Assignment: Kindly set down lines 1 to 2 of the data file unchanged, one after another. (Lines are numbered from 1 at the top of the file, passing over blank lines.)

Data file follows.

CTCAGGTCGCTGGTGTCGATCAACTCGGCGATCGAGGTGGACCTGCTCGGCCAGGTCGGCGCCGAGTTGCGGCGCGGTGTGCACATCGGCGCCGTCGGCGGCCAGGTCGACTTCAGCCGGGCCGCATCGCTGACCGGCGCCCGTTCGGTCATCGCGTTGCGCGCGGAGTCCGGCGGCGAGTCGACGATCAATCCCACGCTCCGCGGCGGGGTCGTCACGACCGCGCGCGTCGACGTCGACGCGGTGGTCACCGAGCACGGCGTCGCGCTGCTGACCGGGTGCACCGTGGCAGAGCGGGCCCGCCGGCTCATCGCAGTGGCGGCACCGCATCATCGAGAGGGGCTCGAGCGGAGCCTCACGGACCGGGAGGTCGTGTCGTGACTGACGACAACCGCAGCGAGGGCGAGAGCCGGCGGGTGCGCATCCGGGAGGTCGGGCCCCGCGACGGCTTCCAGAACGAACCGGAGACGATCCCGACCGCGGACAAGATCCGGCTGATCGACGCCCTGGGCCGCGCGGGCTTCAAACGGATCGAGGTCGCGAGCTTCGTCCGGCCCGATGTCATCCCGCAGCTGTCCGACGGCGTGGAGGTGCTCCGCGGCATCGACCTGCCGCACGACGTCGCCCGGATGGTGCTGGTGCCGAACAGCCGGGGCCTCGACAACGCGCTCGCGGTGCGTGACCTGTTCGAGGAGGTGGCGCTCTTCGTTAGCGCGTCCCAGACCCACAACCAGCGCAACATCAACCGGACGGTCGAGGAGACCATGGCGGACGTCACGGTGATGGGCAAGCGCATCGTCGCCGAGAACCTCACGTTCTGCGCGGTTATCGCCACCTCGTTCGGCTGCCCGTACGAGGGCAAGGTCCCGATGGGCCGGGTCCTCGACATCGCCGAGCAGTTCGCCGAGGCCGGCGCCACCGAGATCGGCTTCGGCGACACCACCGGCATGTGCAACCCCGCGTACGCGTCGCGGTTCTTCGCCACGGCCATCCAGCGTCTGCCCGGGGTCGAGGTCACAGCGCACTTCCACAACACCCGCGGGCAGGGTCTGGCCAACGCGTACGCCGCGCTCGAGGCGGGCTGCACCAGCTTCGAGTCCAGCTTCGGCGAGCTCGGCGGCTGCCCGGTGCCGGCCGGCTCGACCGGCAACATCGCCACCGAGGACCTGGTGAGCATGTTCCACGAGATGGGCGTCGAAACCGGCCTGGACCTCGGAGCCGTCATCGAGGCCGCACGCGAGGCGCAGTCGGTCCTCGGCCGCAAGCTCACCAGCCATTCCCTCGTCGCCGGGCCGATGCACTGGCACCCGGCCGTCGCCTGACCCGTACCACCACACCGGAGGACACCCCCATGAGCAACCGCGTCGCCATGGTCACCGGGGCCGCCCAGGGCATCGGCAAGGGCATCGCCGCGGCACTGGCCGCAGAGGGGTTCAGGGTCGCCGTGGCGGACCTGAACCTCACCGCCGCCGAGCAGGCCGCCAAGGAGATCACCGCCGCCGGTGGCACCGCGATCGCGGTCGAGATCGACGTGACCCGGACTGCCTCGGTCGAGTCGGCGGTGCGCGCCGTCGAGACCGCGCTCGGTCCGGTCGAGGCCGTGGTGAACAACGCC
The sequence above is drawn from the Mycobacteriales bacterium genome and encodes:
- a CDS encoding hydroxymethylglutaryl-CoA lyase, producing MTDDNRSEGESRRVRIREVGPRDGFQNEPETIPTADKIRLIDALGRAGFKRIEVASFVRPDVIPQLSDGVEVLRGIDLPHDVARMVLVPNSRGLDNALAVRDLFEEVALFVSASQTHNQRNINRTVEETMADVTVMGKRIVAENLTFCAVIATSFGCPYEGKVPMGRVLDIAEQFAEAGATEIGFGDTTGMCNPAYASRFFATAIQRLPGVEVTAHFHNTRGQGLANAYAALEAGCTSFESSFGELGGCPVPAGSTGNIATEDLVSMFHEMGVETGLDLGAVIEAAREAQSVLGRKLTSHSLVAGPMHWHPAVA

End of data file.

CTCAGGTCGCTGGTGTCGATCAACTCGGCGATCGAGGTGGACCTGCTCGGCCAGGTCGGCGCCGAGTTGCGGCGCGGTGTGCACATCGGCGCCGTCGGCGGCCAGGTCGACTTCAGCCGGGCCGCATCGCTGACCGGCGCCCGTTCGGTCATCGCGTTGCGCGCGGAGTCCGGCGGCGAGTCGACGATCAATCCCACGCTCCGCGGCGGGGTCGTCACGACCGCGCGCGTCGACGTCGACGCGGTGGTCACCGAGCACGGCGTCGCGCTGCTGACCGGGTGCACCGTGGCAGAGCGGGCCCGCCGGCTCATCGCAGTGGCGGCACCGCATCATCGAGAGGGGCTCGAGCGGAGCCTCACGGACCGGGAGGTCGTGTCGTGACTGACGACAACCGCAGCGAGGGCGAGAGCCGGCGGGTGCGCATCCGGGAGGTCGGGCCCCGCGACGGCTTCCAGAACGAACCGGAGACGATCCCGACCGCGGACAAGATCCGGCTGATCGACGCCCTGGGCCGCGCGGGCTTCAAACGGATCGAGGTCGCGAGCTTCGTCCGGCCCGATGTCATCCCGCAGCTGTCCGACGGCGTGGAGGTGCTCCGCGGCATCGACCTGCCGCACGACGTCGCCCGGATGGTGCTGGTGCCGAACAGCCGGGGCCTCGACAACGCGCTCGCGGTGCGTGACCTGTTCGAGGAGGTGGCGCTCTTCGTTAGCGCGTCCCAGACCCACAACCAGCGCAACATCAACCGGACGGTCGAGGAGACCATGGCGGACGTCACGGTGATGGGCAAGCGCATCGTCGCCGAGAACCTCACGTTCTGCGCGGTTATCGCCACCTCGTTCGGCTGCCCGTACGAGGGCAAGGTCCCGATGGGCCGGGTCCTCGACATCGCCGAGCAGTTCGCCGAGGCCGGCGCCACCGAGATCGGCTTCGGCGACACCACCGGCATGTGCAACCCCGCGTACGCGTCGCGGTTCTTCGCCACGGCCATCCAGCGTCTGCCCGGGGTCGAGGTCACAGCGCACTTCCACAACACCCGCGGGCAGGGTCTGGCCAACGCGTACGCCGCGCTCGAGGCGGGCTGCACCAGCTTCGAGTCCAGCTTCGGCGAGCTCGGCGGCTGCCCGGTGCCGGCCGGCTCGACCGGCAACATCGCCACCGAGGACCTGGTGAGCATGTTCCACGAGATGGGCGTCGAAACCGGCCTGGACCTCGGAGCCGTCATCGAGGCCGCACGCGAGGCGCAGTCGGTCCTCGGCCGCAAGCTCACCAGCCATTCCCTCGTCGCCGGGCCGATGCACTGGCACCCGGCCGTCGCCTGACCCGTACCACCACACCGGAGGACACCCCCATGAGCAACCGCGTCGCCATGGTCACCGGGGCCGCCCAGGGCATCGGCAAGGGCATCGCCGCGGCACTGGCCGCAGAGGGGTTCAGGGTCGCCGTGGCGGACCTGAACCTCACCGCCGCCGAGCAGGCCGCCAAGGAGATCACCGCCGCCGGTGGCACCGCGATCGCGGTCGAGATCGACGTGACCCGGACTGCCTCGGTCGAGTCGGCGGTGCGCGCCGTCGAGACCGCGCTCGGTCCGGTCGAGGCCGTGGTGAACAACGCC
The sequence above is drawn from the Mycobacteriales bacterium genome and encodes: